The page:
Why do super funds invest in unlisted assets?
The problem that large super funds face is that they have too much money to invest. For example, in the 2019/20 financial year, AustralianSuper received over $15.5 billion of new money to invest. Super funds therefore must look for alternative investment options.
However, this is a super funds problem, not yours. You have substantially less money to invest so it is entirely possible for you to invest it in a ways that is completely transparent and evidence-based.
The best industry funds are…
Taking into account past investment returns, fee levels and the desire to minimise exposure to alternative assets, it is my view that UniSuper and AustralianSuper are the two most attractive industry super funds.
AustralianSuper is Australia’s largest super fund. Its allocation to alternative investments, which consist of only infrastructure and direct property, is not unacceptable at 17.5%. Its investment fee for the Balanced investment option is 0.63% and it’s the best-performing fund over long period of time.
UniSuper was only available to people employed by Australian universities. However, from 1 July, it is now open to the public. It only invests 5% in alternative assets which consists of infrastructure and private equity. Its investment fee for the Balanced investment option is very low at 0.46% and its long-term investment performance has been excellent.
Of course, this information is general in nature, and you must not switch to one of these funds solely based on this blog. In fact, depending on your situation, there might be better alternatives. For example, my super has been invested using a wrap platform for almost 20 years and I use this for most of my clients also.
Avoid indexed options
If you have been reading this blog for a while, you will know that I’m a huge fan of low-cost, evidence-based and rules-based share investment methodologies (such as indexing). Therefore, it is probably reasonable for you to assume that I would prefer industry super fund index investment option. However, I don’t.
The table below sets out the performance of the longest running index investment options provided by Hostplus and AustralianSuper.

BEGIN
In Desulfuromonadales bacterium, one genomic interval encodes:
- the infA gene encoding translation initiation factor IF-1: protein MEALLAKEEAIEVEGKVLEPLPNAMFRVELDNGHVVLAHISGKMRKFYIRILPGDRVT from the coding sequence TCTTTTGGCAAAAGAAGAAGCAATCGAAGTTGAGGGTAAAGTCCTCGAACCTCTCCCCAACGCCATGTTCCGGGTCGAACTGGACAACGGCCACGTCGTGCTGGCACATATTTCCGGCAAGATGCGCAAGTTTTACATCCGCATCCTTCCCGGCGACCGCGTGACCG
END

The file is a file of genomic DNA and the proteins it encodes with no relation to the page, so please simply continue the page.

You will note that these index options have underperformed over various periods of time (remember, these returns are after investment fees).
American novelist, Upton Sinclair wrote that “It is difficult to get a man to understand something, when his salary depends on his not understanding it”. If the index investment options were hugely successful, industry funds would not need anywhere near the number of investment staff.
Firstly, it is therefore not in the investment team’s interest to promote or improve the performance of the index option. Secondly, industry super funds have close ties with unions, and they are typically not in favour of redundancies. As such, it is my view that non-index options will probably continue to outperform.
What is the best investment option?
Many super funds provide members with two options. The first option is a pre-mixed investment option such as Balanced or Growth. The second option allows you to formulate your own asset allocation by determining how much you would like to invest in Australian shares, international shares, property, bonds and so on.
It is my view that you should outsource this important asset allocation decision to investment professionals. Not only do they have the requisite skill and experience to make better-informed decisions, but they will review it regularly and make changes, as necessary.
The right super fund will make a massive difference
It cannot be underestimated how important it is to ensure your super is invested astutely as well as ensuring you minimise investment and administration fees. The compounding impact of optimising this over many years (and decades) is substantial.